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Jaguar X-Type 2WD
This is the car they said would never be built - a front-wheel-drive Jaguar. After the Midlands firm went to great efforts at the original launch of the X-Type to show how a four-wheel-drive chassis maintained the handling characteristics that Jag drivers expect, here's a car with the power fed to the 'wrong' end. Why?
Because most drivers won't notice the difference in handling, but will pay attention to the cost savings. Put simply, Jaguar had to make this car to take on the cheaper BMW 3-Series.
Priced from £19,995 - £500 less than a top-specification Ford Mondeo and £2,000 cheaper than the 4x4 X-Type - the 2.0-litre V6 machine driven here goes head-to-head against the Audi A4 1.8T and BMW 318i.
So should its arrival be greeted with anguish or joy? Before you start the engine, it's hard to tell that there's any difference between this car and the more expensive four-wheel-drive edition. There are no obvious features that will help you distinguish the two cars from the front or side. Only at the rear, where a restyled bumper hides the exhaust tailpipe, can the newcomer be differentiated from its brothers.
Inside, it's a similar story. Our Sport-spec test model comes with electrically adjustable leather seats, as well as satellite-navigation, electric windows and air-conditioning. The doors close with a reassuringly solid feeling, and the multi-adjustable driving position is impressively versatile.
Although entry-level machines will not be as well equipped, the overall feeling of luxury will be equally high. Fire up the 2.0-litre V6 engine in either model and you are guaranteed to be rewarded with an idle so hushed it can hardly be heard in the cockpit.
Based on the 2.5-litre motor, the new powerplant proves responsive to the throttle and seems smooth at high revs. However, with 'only' 157bhp on tap, compared with 194bhp of the larger unit, it feels as though it lacks the punch of its rivals from low revs.
The performance figures tell a different story, however, and the front-drive X-Type can accelerate to 60mph from standstill in only 8.9 seconds, making it as quick as its competitors from BMW and Audi. Top speed is 130mph.
Out on the open road, the 2.0-litre X-Type is nearly as impressive as the bigger 2.5-litre model, thanks to the front-wheel-drive machine being more than 70 kilogrammes lighter. It's clear that Jaguar has worked long and hard to ensure the new X-Type is as involving to drive as any of its challengers.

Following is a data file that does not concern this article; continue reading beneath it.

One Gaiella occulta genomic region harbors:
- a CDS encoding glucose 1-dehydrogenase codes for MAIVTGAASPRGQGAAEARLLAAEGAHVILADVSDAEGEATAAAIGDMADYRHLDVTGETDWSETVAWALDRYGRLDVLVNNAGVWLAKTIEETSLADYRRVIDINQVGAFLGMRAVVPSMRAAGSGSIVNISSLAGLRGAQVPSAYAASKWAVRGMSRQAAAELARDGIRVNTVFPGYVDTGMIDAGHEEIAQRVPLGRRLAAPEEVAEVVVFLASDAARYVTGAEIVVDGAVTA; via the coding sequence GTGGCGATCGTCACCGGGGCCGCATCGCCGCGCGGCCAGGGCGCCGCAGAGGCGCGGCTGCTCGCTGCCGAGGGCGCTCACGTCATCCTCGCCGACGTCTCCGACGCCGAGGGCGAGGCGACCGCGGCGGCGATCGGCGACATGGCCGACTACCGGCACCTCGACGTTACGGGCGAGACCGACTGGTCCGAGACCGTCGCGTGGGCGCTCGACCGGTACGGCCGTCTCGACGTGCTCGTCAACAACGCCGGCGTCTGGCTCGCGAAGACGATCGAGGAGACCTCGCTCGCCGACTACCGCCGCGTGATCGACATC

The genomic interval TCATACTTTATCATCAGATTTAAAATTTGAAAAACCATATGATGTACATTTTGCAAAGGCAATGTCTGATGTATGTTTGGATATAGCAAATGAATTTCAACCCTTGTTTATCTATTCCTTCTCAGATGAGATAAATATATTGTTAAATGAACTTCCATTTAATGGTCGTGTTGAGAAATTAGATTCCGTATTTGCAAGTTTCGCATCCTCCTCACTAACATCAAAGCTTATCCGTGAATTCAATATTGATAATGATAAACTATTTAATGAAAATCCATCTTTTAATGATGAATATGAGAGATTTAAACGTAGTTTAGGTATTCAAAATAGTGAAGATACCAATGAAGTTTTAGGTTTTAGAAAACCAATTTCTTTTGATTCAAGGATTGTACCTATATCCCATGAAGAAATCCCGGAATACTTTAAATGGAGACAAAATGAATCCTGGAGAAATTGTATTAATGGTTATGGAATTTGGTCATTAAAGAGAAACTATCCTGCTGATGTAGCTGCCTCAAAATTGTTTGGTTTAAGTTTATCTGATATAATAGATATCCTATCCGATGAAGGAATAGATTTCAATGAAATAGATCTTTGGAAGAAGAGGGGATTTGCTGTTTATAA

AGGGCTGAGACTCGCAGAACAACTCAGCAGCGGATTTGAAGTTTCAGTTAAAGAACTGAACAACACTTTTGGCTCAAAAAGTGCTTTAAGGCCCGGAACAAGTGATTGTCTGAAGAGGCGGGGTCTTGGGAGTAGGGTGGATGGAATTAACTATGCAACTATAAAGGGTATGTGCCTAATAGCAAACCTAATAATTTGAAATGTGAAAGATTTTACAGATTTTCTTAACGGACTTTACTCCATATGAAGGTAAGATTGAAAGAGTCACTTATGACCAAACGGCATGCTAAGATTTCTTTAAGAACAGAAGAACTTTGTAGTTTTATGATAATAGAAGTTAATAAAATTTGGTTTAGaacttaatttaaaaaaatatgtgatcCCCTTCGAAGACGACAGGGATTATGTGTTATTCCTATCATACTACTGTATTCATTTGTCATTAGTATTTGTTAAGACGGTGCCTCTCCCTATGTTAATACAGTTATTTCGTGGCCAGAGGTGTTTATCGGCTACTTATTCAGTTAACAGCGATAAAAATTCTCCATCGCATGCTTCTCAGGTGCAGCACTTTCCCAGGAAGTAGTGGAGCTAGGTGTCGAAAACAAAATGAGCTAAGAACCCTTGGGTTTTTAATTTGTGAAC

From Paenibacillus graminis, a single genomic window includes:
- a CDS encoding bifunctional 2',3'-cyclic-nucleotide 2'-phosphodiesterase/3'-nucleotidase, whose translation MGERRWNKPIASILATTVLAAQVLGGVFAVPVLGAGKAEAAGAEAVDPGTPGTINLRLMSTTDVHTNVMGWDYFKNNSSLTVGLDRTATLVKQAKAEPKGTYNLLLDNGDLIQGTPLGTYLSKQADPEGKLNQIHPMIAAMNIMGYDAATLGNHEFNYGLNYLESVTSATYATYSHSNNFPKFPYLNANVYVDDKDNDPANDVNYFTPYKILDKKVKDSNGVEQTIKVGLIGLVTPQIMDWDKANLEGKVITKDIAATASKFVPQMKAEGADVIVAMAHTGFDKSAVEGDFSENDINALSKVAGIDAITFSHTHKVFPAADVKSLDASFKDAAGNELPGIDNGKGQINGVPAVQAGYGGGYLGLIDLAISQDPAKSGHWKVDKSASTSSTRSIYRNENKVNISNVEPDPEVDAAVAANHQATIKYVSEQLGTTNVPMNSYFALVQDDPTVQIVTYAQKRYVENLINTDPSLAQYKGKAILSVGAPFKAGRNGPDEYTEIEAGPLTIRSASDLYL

The steering is precise, the suspension supple and the brakes are progressive. Revised springs and dampers absorb mid-corner bumps with ease, as the sharp steering ensures you are fully involved in the driving experience.
With a new power-assistance system, the front-drive X-Type has a wheel that feels light in your hands. However, the car turns sharply into bends, offering impressive grip. If you do apply the throttle too early, the traction-control system gently intervenes to limit understeer. Yet although the Jaguar proves extremely satisfying to drive, it's the level of refinement that scores even more highly. There is hardly any road noise, and thanks to gearing which is suited to cruising rather than sprinting, long motorway journeys seem to melt away. In fact, there can be few more relaxing ways to travel for the price.
But the real benefit of the front-drive X-Type is one that no company car driver can afford to ignore. Because the car is lighter and has a smaller engine, fuel consumption is improved and exhaust emissions are down.
Official figures claim that the 2.0-litre V6 returns 30.7mpg and produces 219g/km of CO2. Assuming the driver is liable to pay the higher tax rate, he would be charged £165 a month under the forthcoming company car taxation scheme. If he had chosen the 2.5, that charge would rise to £203. But even the new model is not as pocket-friendly as its German rivals. BMW's 318i produces only 175g/km, saving £53 a month in tax. That'll be enough for some to kick out the Cat.
Value, performance and refinement combine in the new 2.0-litre V6 X-Type to create a model that's bound to attract compact executive car fans on a budget. Not only is it cheaper than the 2.5-litre V6 version, it's more fuel efficient and just as fast. Priced from £19,995, it also stacks up well against rivals such as the Audi A4 and BMW 3-Series.
With a supple ride and precise steering, the change from four to front-wheel drive has not been as testing as Jag traditionalists may have expected. The car adds appeal to the range, but it's a shame it can't get close to rivals' tax-busting CO2 figures.
At a glance
* Front-wheel-drive Jaguar X-Type on sale next week
* Priced from £19,995
* New 2.0-litre V6 engine produces 157bhp
* 0-60mph in 8.9 seconds